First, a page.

The CSL benefits, which extend to all of the organization’s employees, are promoted through specially-designed posters, flyers and other materials posted throughout their campuses. “Everyone can participate, from our superintendents to teachers to curriculum specialists and coaches,” says McNamara. “And the personal attention the NCU service coordinators provide makes us feel like we have special access to information and resources.”

NCU’s Strategic Partnerships Program managers often play an active role in educating partners’ members about the benefits available to them. Andrea Moran, who manages Mohave Community College’s (MCC) program says NCU representatives regularly attend events the college sponsors to talk directly to students and answer their questions.

Located in the northwest corner of Arizona and with more than 6,000 students enrolled, MCC joined the Strategic Partnerships Program in 2005. While all students, faculty and staff are entitled to participate, Moran says it was established based on a high level of student interest.

“One of the primary elements of our unique relationship with NCU is that students may transfer associate degree credits as a block—rather than on a course-by-course basis—to count toward the University’s bachelor’s degree-completion programs,” she explains. “MCC students also receive a reduction in the published tuition rate for their entire degree program at NCU, which is extremely valuable to them.”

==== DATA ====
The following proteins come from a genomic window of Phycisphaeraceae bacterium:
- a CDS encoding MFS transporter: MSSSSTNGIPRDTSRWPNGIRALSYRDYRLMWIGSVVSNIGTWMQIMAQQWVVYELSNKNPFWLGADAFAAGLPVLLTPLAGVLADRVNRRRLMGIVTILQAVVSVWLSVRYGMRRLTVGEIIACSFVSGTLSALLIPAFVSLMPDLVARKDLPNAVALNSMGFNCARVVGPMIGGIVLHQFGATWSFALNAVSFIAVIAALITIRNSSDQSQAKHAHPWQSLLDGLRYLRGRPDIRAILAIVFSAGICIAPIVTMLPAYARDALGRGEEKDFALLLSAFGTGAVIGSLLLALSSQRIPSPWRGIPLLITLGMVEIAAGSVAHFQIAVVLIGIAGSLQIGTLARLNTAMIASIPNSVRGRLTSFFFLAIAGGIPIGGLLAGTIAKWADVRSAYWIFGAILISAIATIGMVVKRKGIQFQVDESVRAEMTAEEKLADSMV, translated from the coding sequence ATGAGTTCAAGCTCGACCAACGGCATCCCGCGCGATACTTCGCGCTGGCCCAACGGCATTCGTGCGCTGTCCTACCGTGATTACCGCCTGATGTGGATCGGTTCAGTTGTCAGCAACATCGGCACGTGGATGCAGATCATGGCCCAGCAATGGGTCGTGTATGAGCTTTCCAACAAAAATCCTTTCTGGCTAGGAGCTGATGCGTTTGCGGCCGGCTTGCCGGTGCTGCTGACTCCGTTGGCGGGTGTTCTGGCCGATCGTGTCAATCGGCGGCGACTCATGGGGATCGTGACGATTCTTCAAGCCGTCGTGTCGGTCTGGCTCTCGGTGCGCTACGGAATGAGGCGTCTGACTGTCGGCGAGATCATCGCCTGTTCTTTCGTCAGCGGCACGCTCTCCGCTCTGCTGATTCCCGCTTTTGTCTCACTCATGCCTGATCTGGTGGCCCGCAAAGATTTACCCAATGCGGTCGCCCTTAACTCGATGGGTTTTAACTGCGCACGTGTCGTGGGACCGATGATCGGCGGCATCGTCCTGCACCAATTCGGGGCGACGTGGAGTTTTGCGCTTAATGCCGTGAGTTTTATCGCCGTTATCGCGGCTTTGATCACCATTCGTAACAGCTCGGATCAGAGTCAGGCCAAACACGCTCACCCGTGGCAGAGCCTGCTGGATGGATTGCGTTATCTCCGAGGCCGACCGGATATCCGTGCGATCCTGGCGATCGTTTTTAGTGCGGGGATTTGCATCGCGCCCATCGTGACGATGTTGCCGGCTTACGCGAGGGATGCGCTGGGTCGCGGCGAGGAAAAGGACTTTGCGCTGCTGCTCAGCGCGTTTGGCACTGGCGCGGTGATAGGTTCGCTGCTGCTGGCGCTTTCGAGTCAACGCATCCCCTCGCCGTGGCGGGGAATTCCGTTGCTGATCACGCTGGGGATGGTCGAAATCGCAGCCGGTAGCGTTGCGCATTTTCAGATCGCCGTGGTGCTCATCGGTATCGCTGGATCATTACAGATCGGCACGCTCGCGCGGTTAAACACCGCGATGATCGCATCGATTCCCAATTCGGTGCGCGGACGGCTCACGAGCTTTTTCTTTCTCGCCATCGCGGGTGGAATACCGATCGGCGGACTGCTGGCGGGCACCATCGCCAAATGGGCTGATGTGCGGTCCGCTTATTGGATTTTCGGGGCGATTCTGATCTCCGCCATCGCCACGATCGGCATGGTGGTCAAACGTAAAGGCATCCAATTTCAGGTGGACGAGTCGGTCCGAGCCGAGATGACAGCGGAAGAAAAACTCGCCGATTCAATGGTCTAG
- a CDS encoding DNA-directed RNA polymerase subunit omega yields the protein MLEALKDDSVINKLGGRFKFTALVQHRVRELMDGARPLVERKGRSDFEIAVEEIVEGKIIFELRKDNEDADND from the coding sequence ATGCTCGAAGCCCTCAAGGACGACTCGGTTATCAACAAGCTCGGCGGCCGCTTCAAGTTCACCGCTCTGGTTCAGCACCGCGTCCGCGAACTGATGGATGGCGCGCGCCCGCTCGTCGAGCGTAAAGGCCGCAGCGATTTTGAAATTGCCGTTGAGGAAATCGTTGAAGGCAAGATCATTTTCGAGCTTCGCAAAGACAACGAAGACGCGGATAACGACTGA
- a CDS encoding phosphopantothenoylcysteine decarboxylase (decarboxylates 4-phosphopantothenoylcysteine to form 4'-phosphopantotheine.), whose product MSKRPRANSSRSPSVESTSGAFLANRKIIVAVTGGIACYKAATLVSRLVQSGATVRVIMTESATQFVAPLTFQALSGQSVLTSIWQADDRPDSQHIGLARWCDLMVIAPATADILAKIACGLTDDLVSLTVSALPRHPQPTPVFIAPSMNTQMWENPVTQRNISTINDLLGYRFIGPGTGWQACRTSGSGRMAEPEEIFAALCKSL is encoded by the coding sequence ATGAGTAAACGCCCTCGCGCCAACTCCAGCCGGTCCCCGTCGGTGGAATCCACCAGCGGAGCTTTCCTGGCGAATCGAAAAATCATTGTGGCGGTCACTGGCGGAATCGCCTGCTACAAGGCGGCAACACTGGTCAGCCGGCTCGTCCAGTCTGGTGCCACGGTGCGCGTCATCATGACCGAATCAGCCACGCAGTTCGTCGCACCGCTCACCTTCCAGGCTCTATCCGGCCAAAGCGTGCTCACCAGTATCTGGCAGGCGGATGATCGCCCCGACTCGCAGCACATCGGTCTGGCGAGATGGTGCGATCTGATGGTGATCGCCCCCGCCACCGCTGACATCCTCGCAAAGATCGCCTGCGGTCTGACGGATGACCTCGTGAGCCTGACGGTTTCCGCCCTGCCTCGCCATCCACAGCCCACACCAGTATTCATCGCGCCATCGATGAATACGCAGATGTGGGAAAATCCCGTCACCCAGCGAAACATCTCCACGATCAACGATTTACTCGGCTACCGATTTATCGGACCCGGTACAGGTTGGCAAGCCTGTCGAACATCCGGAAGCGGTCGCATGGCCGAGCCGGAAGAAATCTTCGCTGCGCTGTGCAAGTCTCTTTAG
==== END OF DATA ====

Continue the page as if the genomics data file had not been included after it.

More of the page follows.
To enhance awareness among MCC students wishing to transfer to NCU, both organizations have webpages providing information about the partnership. Moran also cites ongoing efforts such as NCU participation at transfer fair events and providing MCC advisors with co-branded materials about the program.

“Being an NCU strategic partner is like being a member of a concierge service. It has been extremely rewarding to me personally and to CSL as an organization—the steps NCU has taken to collaborate with us and to make our priorities a reality.”

Megan McNamara

In addition to the customized perks their organizations receive, both Moran and McNamara say that NCU’s one-to-one learning model, weekly course starts and online flexibility are a great fit for their employees and students. And what organization wouldn’t want to provide the people they value most with benefits that add value?

“Being an NCU strategic partner is like being a member of a concierge service,” says McNamara. “It has been extremely rewarding to me personally and to CSL as an organization—the steps NCU has taken to collaborate with us and to make our priorities a reality.”

If you or your employer/organization want to explore the possibilities of an educational alliance through NCU’s Strategic Partnerships Program, please contact alliances@ncu.edu.